ABSTRACT

Over 39 chapters The Routledge Companion to British Cinema History offers a comprehensive and revisionist overview of British cinema as, on the one hand, a commercial entertainment industry and, on the other, a series of institutions centred on economics, funding and relations to government.

Whereas most histories of British cinema focus on directors, stars, genres and themes, this Companion explores the forces enabling and constraining the films’ production, distribution, exhibition, and reception contexts from the late nineteenth century to the present day.

The contributors provide a wealth of empirical and archive-based scholarship that draws on insider perspectives of key film institutions and illuminates aspects of British film culture that have been neglected or marginalized, such as the watch committee system, the Eady Levy, the rise of the multiplex and film festivals.

It also places emphasis on areas where scholarship has either been especially productive and influential, such as in early and silent cinema, or promoted new approaches, such as audience and memory studies.

 

chapter |20 pages

Introduction: British cinema history

ByI.Q. HUNTER, LARAINE PORTER AND JUSTIN SMITH

part |2 pages

PART I British silent cinema to the coming of sound: 1895–1930

chapter 1|11 pages

The origins of British cinema, 1895–1918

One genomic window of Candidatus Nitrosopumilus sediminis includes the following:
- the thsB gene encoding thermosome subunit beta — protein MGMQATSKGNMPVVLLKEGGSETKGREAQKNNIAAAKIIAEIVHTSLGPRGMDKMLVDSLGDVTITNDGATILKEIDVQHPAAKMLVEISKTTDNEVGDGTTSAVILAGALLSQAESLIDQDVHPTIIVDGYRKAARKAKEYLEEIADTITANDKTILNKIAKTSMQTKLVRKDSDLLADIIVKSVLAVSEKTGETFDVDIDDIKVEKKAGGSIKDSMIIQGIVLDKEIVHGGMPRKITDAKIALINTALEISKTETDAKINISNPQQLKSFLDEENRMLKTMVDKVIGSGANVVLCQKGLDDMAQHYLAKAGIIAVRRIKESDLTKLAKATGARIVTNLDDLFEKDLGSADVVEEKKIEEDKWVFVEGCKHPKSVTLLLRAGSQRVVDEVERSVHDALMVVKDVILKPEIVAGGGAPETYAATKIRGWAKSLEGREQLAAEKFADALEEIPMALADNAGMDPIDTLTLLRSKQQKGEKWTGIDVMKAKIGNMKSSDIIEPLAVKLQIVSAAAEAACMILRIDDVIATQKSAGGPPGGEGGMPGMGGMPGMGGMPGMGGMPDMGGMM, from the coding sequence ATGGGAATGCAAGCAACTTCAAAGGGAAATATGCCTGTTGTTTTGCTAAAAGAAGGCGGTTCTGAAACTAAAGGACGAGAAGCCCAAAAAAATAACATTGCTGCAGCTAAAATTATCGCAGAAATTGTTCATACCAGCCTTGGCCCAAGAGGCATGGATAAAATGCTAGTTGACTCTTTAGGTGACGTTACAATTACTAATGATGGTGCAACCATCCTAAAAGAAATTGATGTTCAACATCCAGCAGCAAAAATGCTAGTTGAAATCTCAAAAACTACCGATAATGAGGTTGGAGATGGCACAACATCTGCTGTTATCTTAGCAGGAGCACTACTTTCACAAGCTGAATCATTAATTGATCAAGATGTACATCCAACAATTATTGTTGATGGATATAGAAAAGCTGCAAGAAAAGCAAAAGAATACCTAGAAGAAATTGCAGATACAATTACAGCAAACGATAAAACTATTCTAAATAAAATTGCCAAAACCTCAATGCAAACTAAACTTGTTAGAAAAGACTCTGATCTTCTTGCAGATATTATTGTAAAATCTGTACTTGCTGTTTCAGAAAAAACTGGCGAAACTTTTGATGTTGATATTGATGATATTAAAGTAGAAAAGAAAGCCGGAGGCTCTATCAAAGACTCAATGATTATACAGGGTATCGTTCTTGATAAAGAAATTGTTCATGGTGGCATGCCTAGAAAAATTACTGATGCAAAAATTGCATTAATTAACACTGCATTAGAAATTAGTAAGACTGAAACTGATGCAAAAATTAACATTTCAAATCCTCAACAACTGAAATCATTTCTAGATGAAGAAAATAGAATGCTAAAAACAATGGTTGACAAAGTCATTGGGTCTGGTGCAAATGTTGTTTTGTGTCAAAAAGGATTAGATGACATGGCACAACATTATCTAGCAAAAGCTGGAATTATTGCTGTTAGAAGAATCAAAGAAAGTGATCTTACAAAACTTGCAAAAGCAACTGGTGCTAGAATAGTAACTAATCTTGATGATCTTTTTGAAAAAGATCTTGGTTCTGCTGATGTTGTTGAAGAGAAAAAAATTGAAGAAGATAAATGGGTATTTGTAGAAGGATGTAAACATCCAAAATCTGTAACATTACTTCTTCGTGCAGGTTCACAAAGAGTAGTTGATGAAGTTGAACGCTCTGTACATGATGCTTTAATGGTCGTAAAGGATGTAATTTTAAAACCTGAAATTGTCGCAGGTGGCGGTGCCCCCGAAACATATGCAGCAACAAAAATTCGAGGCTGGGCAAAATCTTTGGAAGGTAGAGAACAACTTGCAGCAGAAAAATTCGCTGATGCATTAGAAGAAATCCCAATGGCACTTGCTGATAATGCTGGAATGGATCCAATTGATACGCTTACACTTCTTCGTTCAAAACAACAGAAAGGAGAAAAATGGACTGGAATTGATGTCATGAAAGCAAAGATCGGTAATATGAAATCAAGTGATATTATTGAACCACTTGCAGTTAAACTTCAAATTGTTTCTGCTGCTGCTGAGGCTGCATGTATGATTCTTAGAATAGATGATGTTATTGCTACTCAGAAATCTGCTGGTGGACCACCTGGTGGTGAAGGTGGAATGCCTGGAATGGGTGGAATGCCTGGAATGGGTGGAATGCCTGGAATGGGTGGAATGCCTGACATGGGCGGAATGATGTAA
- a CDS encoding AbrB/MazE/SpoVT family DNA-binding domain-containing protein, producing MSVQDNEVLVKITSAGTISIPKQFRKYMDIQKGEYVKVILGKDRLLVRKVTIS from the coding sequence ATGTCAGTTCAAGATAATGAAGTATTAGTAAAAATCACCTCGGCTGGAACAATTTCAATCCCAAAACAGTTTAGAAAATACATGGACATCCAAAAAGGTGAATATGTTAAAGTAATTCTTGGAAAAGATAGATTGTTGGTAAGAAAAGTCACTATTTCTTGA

ByBRYONY DIXON

chapter 2|13 pages

“Temporary American citizens”: British cinema in the 1920s

ByLARAINE PORTER

chapter 4|10 pages

Designing the silent British film

ByLAURIE N. EDE

chapter 5|9 pages

Stardom in silent cinema

ByADRIAN GARVEY

chapter 8|10 pages

The Tudor Cinema, Leicester: a local case study

ByGUY BAREFOOT

chapter 9|10 pages

The rise of the Film Society movement

ByRICHARD MACDONALD

part |2 pages

PART II The classic period: 1930–80

chapter 11|9 pages

Local film censorship: the watch committee system

ByALEX ROCK

chapter 12|12 pages

Producers and moguls in the British film industry, 1930–80

ByANDREW SPICER

chapter 13|10 pages

Émigrés in classic British cinema

ByANDREW MOOR

chapter 18|9 pages

The Children’s Film Foundation

ByANDREW ROBERTS

chapter 20|11 pages

Cinema and the age of television, 1950–70

BySIAN BARBER

chapter 21|11 pages

The BBFC and the apparatus of censorship

ByLUCY BRETT

chapter 22|9 pages

The British Film Institute: between culture and industry

ByRICHARD PATERSON

chapter 23|11 pages

Trades unions and the British film industry, 1930s–80s

ByIAIN REID

chapter 25|12 pages

Good of its kind? British film journalism

BySHELDON HALL

part |2 pages

PART III Contemporary British cinema: 1980 to the present

chapter 26|10 pages

Cult films in British cinema and film culture

ByKATE EGAN

chapter 27|11 pages

The Scala Cinema: a case study

ByJANE GILES

chapter 28|11 pages

Underground film-making: British Super 8 in the 1980s

ByJO COMINO

chapter 29|11 pages

The rise of the multiplex

BySTUART HANSON

chapter 30|10 pages

Rewind, playback: re-viewing the “video boom” in Britain

ByJOHNNY WALKER

chapter 33|9 pages

The architects of BBC Films

ByANNE WOODS

chapter 34|10 pages

The UKFC and the Regional Screen Agencies

ByJACK NEWSINGER

chapter 35|10 pages

Hollywood blockbusters and UK production today

ByJAMES RUSSELL

chapter 36|10 pages

Distributing British cinema

ByJULIA KNIGHT

chapter 37|9 pages

Memories of British cinema

ByMATTHEW JONES